How to secure your Google account

Step 1: Check for viruses and malware

Secure your passwords
Follow these steps more frequently if you begin to notice suspicious behavior, like general slowness and pop-up ads. General security information Security notifications Policies by product Make your account more secure Prevent phishing with Password Alert Sign in on a device that's not yours Find, lock, or erase your lost phone or computer When Google might send you a text Use Google Smart Lock Help protect against harmful apps with Google Play Protect Increase security for your Google Account Common questions with Advanced Protection. The list will not only show what the app or device is, but exactly what it has access to. Join , subscribers and get a daily digest of news, comics, trivia, reviews, and more. Access settings by clicking your name or picture in the right corner, then clicking Account. Of course, you also need to make sure these accounts are well-protected and secure, or someone could use them to force a password reset on your Google account.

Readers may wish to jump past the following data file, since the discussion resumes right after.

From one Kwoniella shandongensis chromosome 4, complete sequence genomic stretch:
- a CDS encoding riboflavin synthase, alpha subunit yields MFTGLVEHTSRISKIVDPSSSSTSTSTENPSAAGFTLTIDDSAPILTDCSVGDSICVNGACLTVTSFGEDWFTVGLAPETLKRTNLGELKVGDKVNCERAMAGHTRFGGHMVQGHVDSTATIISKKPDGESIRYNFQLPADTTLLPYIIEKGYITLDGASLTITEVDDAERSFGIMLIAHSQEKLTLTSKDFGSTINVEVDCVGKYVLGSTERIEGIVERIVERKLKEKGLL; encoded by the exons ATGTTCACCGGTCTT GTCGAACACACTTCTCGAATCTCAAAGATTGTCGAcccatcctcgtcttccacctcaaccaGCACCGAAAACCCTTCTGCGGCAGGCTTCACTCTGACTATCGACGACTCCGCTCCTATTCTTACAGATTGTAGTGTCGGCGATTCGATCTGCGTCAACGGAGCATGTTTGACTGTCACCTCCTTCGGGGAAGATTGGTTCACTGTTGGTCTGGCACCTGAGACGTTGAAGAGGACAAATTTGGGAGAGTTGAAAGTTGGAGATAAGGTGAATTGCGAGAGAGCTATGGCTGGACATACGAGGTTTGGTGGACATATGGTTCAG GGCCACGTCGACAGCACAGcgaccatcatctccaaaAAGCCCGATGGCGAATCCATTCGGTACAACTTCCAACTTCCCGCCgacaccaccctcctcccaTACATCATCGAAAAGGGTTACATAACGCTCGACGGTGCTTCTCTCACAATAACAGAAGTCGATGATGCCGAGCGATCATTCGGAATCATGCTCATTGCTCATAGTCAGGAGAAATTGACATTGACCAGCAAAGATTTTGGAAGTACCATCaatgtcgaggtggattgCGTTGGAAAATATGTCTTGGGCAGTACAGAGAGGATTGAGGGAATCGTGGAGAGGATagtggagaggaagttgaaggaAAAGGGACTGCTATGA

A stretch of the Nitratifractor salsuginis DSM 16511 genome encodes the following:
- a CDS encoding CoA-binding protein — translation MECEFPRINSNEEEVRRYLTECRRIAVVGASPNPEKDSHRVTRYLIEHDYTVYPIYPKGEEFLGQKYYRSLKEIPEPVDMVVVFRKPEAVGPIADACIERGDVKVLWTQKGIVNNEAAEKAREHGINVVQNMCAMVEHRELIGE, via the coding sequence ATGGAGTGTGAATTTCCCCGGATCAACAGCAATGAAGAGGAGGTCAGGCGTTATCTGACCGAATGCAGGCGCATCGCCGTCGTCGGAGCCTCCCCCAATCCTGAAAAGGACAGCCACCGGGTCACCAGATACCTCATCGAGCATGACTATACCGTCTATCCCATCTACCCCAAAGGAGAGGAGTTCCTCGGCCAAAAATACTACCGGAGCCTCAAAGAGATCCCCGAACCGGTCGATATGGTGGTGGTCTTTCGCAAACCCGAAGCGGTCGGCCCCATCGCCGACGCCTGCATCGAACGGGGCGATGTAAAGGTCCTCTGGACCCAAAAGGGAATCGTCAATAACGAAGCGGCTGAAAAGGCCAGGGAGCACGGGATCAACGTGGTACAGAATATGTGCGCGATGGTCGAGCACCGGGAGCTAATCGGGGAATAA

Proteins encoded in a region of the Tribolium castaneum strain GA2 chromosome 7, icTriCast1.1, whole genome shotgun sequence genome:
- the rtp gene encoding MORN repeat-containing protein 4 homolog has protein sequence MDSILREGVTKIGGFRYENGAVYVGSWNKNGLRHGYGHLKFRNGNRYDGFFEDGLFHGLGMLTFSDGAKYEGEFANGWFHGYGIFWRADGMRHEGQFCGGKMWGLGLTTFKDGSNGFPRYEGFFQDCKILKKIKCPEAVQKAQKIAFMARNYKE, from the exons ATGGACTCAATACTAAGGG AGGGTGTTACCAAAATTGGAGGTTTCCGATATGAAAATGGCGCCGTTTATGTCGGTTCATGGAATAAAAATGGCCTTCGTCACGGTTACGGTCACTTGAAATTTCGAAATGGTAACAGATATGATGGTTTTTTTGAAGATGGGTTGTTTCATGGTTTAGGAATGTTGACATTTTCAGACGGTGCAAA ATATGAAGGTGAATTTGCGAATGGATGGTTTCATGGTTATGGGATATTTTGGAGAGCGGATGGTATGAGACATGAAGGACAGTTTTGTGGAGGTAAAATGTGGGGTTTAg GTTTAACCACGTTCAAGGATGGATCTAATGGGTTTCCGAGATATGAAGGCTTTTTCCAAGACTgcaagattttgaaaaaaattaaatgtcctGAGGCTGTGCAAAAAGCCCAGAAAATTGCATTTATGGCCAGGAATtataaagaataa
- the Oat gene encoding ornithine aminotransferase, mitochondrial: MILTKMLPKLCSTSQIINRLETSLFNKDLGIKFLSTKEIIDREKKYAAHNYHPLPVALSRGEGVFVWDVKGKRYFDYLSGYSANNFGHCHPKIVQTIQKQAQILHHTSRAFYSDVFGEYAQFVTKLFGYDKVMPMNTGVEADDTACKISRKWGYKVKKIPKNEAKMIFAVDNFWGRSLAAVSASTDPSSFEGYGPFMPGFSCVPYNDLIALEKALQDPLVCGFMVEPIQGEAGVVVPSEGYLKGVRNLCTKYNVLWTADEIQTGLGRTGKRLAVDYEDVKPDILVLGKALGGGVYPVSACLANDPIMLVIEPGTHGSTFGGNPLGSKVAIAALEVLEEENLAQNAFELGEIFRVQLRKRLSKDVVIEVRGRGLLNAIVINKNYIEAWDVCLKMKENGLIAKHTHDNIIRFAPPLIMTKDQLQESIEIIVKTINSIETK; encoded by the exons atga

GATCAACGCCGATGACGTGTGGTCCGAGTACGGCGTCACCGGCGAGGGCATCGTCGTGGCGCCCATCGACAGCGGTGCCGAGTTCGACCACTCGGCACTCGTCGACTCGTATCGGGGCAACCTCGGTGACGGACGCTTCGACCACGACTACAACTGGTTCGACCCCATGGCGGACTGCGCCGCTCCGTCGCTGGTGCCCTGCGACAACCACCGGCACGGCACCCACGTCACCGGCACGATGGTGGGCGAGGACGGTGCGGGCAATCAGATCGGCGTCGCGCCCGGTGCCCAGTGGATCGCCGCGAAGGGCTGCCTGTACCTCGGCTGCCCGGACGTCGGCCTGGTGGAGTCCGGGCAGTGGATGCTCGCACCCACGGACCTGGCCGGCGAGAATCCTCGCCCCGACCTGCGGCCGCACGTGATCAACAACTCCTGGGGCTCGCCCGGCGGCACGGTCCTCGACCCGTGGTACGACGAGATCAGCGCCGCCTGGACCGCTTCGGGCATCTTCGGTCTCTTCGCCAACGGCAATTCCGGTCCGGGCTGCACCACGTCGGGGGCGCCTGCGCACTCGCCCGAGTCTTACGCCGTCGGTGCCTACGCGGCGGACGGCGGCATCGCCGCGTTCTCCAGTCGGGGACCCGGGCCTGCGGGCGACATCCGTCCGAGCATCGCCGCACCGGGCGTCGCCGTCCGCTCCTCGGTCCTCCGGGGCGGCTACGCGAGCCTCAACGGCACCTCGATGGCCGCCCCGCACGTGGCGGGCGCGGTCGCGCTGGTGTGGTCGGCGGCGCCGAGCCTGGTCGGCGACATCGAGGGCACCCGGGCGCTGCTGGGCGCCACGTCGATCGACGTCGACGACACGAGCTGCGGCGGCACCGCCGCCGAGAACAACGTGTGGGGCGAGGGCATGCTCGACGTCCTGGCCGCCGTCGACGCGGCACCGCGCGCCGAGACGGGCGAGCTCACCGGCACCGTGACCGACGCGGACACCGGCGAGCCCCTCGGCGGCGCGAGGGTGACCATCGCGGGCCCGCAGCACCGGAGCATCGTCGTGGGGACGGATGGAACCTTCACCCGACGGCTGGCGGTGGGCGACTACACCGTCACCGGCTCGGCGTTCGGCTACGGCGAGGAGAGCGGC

Use a Strong Password and 2-Step Verification

Popular Topics

You can add an extra layer of security to your Google Account by enabling 2-step verification. If you have 2-step verification turned on, Google will send a passcode to your mobile phone when someone tries to sign into your account from an unfamiliar computer.

Now you can protect yourself with something you know your password and something you have your phone. Access your settings by clicking your name or picture in the right corner then clicking Account. At the top, click Security. You will then see a step-by-step guide which will help you through the setup process. Review your settings and add backup phone numbers. You can use Incognito Mode in the Chrome browser on your computer, tablet, or phone to browse the web privately.